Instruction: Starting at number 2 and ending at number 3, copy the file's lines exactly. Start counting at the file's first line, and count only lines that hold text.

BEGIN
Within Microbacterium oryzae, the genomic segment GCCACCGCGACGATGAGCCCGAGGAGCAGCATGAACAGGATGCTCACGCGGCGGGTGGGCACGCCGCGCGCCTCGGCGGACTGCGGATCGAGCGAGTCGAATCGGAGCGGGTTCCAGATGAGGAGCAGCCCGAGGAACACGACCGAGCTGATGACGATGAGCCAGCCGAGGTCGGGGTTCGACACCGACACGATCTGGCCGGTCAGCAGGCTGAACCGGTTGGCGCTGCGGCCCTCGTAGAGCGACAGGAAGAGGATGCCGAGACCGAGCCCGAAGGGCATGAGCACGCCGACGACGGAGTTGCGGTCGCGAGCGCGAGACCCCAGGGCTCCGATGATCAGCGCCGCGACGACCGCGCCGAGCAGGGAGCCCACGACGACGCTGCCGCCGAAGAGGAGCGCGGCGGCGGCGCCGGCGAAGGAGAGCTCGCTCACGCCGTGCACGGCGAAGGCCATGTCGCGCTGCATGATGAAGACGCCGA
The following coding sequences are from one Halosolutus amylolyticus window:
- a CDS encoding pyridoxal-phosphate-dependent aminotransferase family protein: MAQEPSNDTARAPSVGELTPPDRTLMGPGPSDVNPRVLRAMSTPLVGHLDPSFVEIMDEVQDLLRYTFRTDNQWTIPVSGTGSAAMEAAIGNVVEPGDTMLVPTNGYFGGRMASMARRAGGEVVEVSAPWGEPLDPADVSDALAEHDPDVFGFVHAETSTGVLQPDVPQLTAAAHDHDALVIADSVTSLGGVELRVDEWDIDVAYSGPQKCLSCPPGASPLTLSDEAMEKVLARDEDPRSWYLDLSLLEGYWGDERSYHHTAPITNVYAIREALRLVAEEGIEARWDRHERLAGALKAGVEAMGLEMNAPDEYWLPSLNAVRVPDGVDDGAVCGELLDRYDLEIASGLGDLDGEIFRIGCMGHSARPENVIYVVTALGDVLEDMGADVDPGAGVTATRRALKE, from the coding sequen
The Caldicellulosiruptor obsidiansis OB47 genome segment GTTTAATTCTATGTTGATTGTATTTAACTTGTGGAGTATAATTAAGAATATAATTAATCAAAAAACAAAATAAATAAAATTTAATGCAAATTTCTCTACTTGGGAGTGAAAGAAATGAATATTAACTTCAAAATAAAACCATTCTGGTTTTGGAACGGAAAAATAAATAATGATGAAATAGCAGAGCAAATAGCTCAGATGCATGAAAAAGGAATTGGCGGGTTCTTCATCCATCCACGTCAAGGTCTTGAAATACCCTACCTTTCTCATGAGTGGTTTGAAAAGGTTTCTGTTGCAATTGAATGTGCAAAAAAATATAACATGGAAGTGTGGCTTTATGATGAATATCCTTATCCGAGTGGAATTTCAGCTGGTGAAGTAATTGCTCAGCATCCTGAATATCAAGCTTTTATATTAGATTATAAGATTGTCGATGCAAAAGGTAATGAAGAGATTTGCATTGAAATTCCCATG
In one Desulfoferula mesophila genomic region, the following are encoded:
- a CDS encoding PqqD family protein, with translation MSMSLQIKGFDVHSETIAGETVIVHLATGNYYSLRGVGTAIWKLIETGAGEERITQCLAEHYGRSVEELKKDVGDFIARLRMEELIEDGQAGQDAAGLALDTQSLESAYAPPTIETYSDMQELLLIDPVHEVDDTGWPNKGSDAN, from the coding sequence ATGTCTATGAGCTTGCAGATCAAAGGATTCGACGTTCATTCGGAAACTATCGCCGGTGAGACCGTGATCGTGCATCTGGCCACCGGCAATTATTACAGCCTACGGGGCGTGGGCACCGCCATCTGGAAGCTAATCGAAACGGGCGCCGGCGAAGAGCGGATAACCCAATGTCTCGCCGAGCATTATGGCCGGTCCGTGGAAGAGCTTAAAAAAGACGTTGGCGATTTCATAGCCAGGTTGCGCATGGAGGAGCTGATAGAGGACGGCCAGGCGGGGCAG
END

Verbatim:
The following coding sequences are from one Halosolutus amylolyticus window:
- a CDS encoding pyridoxal-phosphate-dependent aminotransferase family protein: MAQEPSNDTARAPSVGELTPPDRTLMGPGPSDVNPRVLRAMSTPLVGHLDPSFVEIMDEVQDLLRYTFRTDNQWTIPVSGTGSAAMEAAIGNVVEPGDTMLVPTNGYFGGRMASMARRAGGEVVEVSAPWGEPLDPADVSDALAEHDPDVFGFVHAETSTGVLQPDVPQLTAAAHDHDALVIADSVTSLGGVELRVDEWDIDVAYSGPQKCLSCPPGASPLTLSDEAMEKVLARDEDPRSWYLDLSLLEGYWGDERSYHHTAPITNVYAIREALRLVAEEGIEARWDRHERLAGALKAGVEAMGLEMNAPDEYWLPSLNAVRVPDGVDDGAVCGELLDRYDLEIASGLGDLDGEIFRIGCMGHSARPENVIYVVTALGDVLEDMGADVDPGAGVTATRRALKE, from the coding sequen